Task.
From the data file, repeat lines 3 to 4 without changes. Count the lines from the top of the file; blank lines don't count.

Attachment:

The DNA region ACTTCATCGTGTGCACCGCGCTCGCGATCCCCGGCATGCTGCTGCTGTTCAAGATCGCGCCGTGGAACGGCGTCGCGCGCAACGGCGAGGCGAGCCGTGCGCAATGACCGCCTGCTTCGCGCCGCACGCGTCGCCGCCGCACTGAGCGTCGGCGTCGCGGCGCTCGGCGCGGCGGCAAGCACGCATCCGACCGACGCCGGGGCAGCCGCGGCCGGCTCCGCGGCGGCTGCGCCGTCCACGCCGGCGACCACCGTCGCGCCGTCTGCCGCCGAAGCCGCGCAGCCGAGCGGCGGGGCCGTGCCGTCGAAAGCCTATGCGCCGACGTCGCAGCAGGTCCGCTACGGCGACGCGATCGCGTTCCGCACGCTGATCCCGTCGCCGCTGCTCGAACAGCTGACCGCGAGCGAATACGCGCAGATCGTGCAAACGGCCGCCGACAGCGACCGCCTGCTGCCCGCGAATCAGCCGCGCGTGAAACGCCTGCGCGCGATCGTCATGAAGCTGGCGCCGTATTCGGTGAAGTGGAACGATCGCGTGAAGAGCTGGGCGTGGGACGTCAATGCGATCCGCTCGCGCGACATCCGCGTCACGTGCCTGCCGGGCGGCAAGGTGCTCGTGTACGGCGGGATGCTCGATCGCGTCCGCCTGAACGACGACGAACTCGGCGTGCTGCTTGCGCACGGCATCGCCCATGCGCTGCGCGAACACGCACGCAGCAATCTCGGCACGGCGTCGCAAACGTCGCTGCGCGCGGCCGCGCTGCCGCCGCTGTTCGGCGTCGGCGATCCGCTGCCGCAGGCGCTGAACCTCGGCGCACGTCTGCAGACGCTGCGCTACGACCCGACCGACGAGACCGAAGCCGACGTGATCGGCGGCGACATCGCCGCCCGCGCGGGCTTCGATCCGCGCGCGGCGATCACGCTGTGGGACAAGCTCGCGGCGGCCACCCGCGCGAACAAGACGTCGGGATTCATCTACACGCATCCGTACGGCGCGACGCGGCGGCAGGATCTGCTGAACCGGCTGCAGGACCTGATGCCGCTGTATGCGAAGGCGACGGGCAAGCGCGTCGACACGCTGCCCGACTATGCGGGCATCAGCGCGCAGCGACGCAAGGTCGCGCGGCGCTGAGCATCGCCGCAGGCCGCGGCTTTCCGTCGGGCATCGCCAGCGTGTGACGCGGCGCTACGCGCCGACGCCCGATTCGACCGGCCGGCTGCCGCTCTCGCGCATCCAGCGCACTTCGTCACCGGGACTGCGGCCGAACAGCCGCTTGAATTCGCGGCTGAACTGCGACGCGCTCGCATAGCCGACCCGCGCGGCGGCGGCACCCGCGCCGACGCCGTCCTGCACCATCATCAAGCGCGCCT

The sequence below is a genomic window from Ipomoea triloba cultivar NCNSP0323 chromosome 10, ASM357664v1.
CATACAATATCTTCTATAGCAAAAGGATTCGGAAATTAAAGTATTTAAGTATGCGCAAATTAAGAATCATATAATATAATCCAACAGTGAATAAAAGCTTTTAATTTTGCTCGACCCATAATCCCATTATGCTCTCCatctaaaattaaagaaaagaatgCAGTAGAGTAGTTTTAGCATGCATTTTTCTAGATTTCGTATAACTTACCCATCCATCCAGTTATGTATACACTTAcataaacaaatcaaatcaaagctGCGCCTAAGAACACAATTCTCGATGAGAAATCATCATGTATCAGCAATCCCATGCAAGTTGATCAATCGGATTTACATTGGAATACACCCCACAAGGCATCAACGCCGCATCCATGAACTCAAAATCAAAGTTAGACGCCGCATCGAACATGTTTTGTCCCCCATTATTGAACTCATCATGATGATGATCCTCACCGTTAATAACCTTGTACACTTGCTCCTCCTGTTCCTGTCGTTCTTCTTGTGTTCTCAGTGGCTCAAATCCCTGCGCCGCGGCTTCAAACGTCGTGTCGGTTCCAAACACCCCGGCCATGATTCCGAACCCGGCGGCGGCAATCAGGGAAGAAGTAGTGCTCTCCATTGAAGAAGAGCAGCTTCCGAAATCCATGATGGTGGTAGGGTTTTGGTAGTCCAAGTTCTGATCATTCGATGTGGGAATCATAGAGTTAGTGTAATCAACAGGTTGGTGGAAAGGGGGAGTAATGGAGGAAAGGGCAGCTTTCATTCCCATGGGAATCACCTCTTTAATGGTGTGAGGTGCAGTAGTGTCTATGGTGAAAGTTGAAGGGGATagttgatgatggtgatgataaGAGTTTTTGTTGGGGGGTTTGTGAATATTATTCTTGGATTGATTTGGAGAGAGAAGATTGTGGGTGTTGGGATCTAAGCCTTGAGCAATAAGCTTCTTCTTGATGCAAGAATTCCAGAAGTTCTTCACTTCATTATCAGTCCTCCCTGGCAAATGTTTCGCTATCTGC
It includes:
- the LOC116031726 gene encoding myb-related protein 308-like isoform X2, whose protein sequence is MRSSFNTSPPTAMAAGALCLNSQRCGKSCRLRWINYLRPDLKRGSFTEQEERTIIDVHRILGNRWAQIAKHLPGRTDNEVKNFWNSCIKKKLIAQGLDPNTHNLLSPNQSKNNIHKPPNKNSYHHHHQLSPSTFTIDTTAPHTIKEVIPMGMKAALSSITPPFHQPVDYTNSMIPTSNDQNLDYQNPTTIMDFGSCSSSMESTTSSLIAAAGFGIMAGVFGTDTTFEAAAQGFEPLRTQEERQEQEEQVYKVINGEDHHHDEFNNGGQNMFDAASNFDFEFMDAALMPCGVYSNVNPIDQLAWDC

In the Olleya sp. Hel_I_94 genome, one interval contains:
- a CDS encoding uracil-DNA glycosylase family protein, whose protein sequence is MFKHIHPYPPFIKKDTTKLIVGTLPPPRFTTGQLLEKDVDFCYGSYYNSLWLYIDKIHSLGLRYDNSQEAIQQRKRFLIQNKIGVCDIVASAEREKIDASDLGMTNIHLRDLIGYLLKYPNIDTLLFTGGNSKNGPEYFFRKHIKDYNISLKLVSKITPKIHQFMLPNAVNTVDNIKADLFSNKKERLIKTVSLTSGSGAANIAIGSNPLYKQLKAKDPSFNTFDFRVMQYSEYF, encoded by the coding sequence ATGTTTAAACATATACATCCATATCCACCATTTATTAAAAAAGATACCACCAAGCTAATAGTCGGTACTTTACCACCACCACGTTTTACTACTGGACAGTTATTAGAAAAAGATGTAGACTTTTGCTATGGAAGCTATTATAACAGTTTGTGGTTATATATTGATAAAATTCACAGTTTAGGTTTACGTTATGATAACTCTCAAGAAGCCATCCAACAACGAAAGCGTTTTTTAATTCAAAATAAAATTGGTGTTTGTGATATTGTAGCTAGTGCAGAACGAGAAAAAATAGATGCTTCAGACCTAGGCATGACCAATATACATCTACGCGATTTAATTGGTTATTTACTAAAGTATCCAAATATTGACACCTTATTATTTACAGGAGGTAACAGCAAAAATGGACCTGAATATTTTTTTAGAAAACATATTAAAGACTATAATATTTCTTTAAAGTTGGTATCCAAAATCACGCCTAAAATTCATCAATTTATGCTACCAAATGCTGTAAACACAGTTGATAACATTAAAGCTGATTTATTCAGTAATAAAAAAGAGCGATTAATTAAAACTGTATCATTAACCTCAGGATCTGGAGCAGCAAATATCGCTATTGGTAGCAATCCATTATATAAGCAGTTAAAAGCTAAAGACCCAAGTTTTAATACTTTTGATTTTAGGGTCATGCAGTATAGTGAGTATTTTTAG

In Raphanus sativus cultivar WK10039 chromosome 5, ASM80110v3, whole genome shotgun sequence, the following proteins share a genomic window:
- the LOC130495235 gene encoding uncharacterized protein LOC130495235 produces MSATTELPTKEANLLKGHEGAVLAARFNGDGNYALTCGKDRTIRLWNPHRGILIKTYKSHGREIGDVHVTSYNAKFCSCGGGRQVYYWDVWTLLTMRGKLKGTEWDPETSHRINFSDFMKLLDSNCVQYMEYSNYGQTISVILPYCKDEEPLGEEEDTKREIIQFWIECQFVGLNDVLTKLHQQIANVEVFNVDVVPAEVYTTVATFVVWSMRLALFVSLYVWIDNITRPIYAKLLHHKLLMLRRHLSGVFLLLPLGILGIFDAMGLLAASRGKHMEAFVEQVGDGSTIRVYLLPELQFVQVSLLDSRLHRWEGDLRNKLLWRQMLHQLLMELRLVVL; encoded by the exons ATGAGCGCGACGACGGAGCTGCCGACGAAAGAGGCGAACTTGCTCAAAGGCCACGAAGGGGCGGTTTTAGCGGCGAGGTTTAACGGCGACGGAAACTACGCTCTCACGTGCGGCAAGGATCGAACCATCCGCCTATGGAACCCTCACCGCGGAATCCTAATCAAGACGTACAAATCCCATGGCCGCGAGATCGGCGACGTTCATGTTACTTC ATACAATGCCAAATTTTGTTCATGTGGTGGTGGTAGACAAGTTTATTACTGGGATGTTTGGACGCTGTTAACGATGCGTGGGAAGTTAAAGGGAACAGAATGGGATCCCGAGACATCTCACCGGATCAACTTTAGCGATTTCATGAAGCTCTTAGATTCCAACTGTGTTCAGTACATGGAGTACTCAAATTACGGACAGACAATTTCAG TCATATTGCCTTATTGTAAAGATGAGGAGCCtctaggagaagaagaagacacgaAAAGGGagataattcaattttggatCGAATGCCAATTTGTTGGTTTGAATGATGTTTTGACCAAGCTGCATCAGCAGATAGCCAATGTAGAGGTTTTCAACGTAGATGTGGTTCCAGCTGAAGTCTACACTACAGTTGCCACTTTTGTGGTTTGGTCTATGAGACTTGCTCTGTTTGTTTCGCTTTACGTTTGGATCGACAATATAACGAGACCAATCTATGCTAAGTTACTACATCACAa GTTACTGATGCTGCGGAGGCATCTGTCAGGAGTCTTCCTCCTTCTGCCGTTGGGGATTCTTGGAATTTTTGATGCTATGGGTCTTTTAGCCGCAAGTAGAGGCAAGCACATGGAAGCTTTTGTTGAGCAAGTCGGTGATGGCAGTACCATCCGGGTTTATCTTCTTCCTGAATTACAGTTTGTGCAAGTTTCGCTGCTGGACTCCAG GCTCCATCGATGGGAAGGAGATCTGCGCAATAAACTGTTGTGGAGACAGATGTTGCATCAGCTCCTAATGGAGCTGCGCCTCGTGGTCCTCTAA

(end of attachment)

CATACAATATCTTCTATAGCAAAAGGATTCGGAAATTAAAGTATTTAAGTATGCGCAAATTAAGAATCATATAATATAATCCAACAGTGAATAAAAGCTTTTAATTTTGCTCGACCCATAATCCCATTATGCTCTCCatctaaaattaaagaaaagaatgCAGTAGAGTAGTTTTAGCATGCATTTTTCTAGATTTCGTATAACTTACCCATCCATCCAGTTATGTATACACTTAcataaacaaatcaaatcaaagctGCGCCTAAGAACACAATTCTCGATGAGAAATCATCATGTATCAGCAATCCCATGCAAGTTGATCAATCGGATTTACATTGGAATACACCCCACAAGGCATCAACGCCGCATCCATGAACTCAAAATCAAAGTTAGACGCCGCATCGAACATGTTTTGTCCCCCATTATTGAACTCATCATGATGATGATCCTCACCGTTAATAACCTTGTACACTTGCTCCTCCTGTTCCTGTCGTTCTTCTTGTGTTCTCAGTGGCTCAAATCCCTGCGCCGCGGCTTCAAACGTCGTGTCGGTTCCAAACACCCCGGCCATGATTCCGAACCCGGCGGCGGCAATCAGGGAAGAAGTAGTGCTCTCCATTGAAGAAGAGCAGCTTCCGAAATCCATGATGGTGGTAGGGTTTTGGTAGTCCAAGTTCTGATCATTCGATGTGGGAATCATAGAGTTAGTGTAATCAACAGGTTGGTGGAAAGGGGGAGTAATGGAGGAAAGGGCAGCTTTCATTCCCATGGGAATCACCTCTTTAATGGTGTGAGGTGCAGTAGTGTCTATGGTGAAAGTTGAAGGGGATagttgatgatggtgatgataaGAGTTTTTGTTGGGGGGTTTGTGAATATTATTCTTGGATTGATTTGGAGAGAGAAGATTGTGGGTGTTGGGATCTAAGCCTTGAGCAATAAGCTTCTTCTTGATGCAAGAATTCCAGAAGTTCTTCACTTCATTATCAGTCCTCCCTGGCAAATGTTTCGCTATCTGC
It includes: